Summary: The title says it all.

Well it won’t be long now. Just eight more days and it will be Christmas Eve and then we all know what happens then right? That’s right, Santa comes. Whether we like to admit it or not the primary figure in most homes this Christmas won’t be Jesus it will be Santa. And we can rant and rave about losing the true meaning of Christmas, and talk about how Santa’s sleigh has replaced Christ’s stable but it won’t make any difference. And the mere mention of Santa can cause some Christians to almost froth at the mouth. When I was in my last year in Bible College I worked in a store that sold wood stoves. My boss attended a small independent church and wasn’t the least bit backwards about coming forward with his point of view. One of the things he held a fairly strong view on was Santa. That might be a slight understatement, he didn’t hold a fairly strong view, he was rabid on the subject. That Christmas he informed me that he had told his three children ranging in age from a toddler to early elementary that Santa was and I quote, “A manifestation of Satan to take the glory away from Jesus.”

I really didn’t have any dealings with others who were quite that vocal about Christmas and Santa until we moved to Australia and while I was there I ended up with two gentlemen in my church who were both very outspoken about the pagan background of Christmas in general and Santa in particular. And I remember once when Scott was waxing eloquently on the subject that I asked him, “Do you know what you get if you rearrange the letters in Santa?” He nodded in agreement and before he had a chance to respond I finished by saying, “Yeah, Natsa” and walked away while he looked confused. Anyone who has the least bit of animosity toward the fat man in the red suit knows that if you rearrange the letters in his name you get Satan. So? If you rearrange the letters in my name you get Ned spelled wrong.

So before we can go any further we probably should introduce the topic of my message today. Santa Claus wasn’t always Santa Claus, his roots actually go back 1700 years when a man by the name of Nicholas was Bishop of the city or Myra. If we were to pull up our trusty map here, we would discover that Myra is situated here, on the coast of Turkey. Tradition tells us that Nicholas was born into a wealthy family and was orphaned as a child because of the plague. He became a priest in his late teens and was known for his generosity. During the Roman persecutions of the Christians he was imprisoned and wasn’t released until the Emperor Constantine became a believer.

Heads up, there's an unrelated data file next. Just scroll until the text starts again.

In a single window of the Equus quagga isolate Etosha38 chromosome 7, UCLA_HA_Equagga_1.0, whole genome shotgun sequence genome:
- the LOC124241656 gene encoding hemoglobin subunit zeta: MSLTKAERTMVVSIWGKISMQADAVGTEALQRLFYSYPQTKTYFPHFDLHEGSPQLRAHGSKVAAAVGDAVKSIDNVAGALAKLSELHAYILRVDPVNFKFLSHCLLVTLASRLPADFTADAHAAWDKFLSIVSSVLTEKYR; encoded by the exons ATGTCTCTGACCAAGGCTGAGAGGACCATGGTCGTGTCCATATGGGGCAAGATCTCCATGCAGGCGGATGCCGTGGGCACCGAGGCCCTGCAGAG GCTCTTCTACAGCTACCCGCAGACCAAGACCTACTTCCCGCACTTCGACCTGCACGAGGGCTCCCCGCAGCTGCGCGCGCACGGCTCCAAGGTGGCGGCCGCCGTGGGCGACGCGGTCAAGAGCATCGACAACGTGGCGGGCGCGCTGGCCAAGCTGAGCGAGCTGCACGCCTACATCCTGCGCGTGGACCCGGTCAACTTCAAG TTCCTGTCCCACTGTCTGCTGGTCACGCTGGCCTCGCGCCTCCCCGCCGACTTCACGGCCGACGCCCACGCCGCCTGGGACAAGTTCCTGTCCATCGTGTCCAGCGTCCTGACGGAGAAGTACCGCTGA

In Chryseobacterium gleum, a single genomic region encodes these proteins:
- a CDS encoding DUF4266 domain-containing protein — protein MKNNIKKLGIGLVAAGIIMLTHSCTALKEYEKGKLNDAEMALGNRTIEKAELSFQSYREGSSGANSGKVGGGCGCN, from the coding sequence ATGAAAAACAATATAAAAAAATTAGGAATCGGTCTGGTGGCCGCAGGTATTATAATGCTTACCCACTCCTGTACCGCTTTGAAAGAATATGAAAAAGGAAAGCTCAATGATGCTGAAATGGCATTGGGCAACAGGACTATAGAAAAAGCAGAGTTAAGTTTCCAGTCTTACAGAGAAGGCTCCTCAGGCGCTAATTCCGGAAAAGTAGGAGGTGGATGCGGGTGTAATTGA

Legend tells us that he took gifts to the children of poor families and would deliver them but dropping them down their chimneys. One story tells of how Nicholas heard of a family with three daughters who couldn’t marry because they had now dowry. Nicholas snuck into their home and left gold coins in the socks the girls had left hanging on the mantle to dry. Guess back then it wasn’t a matter of marrying for looks or loves it all boiled down the money.

After his death the Church pronounced him a Saint and when Christmas started being celebrated, St. Nicholas became a part of the celebration.

When the Reformation took place, the new Protestants no longer desired St. Nicholas as their gift-giver as he was too closely tied to the Catholic Church. Therefore, each country or region developed their own gift-giver. In France he was known as Pere Noel. In England he was Father Christmas. Germany knew him as Weihnachtsmann (Christmas man). When the communists took over in Russia and outlawed Christianity, the Russians began to call him Grandfather Frost, who wore blue instead of the traditional red. To the Dutch, he was Sinterklaas (which eventually was mispronounced in America and became Santa Claus). As different as they were in their names and garb they all had long white beards and carried gifts for the children.

The Santa we know today had his beginnings in 1823 with Clement C. Moore’s "A Visit from St. Nicholas" in which he described St. Nicholas as "chubby and plump, a right jolly old elf". Forty years later, Thomas Nast, political cartoonist, created a different illustration each year of Santa for the cover of Harper’s Weekly. His Santa was a plump, jolly old fellow with a white beard and smoking a long stemmed pipe. During the Civil War, President Abraham Lincoln asked Nast to do an illustration showing Santa with the Union troops. Many historians say this was one of the most demoralizing moments for the Confederate army....seeing Santa side with the North.

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Charles Townsend

commented on Dec 21, 2006

Excellent research on the history and background on Santa Claus.

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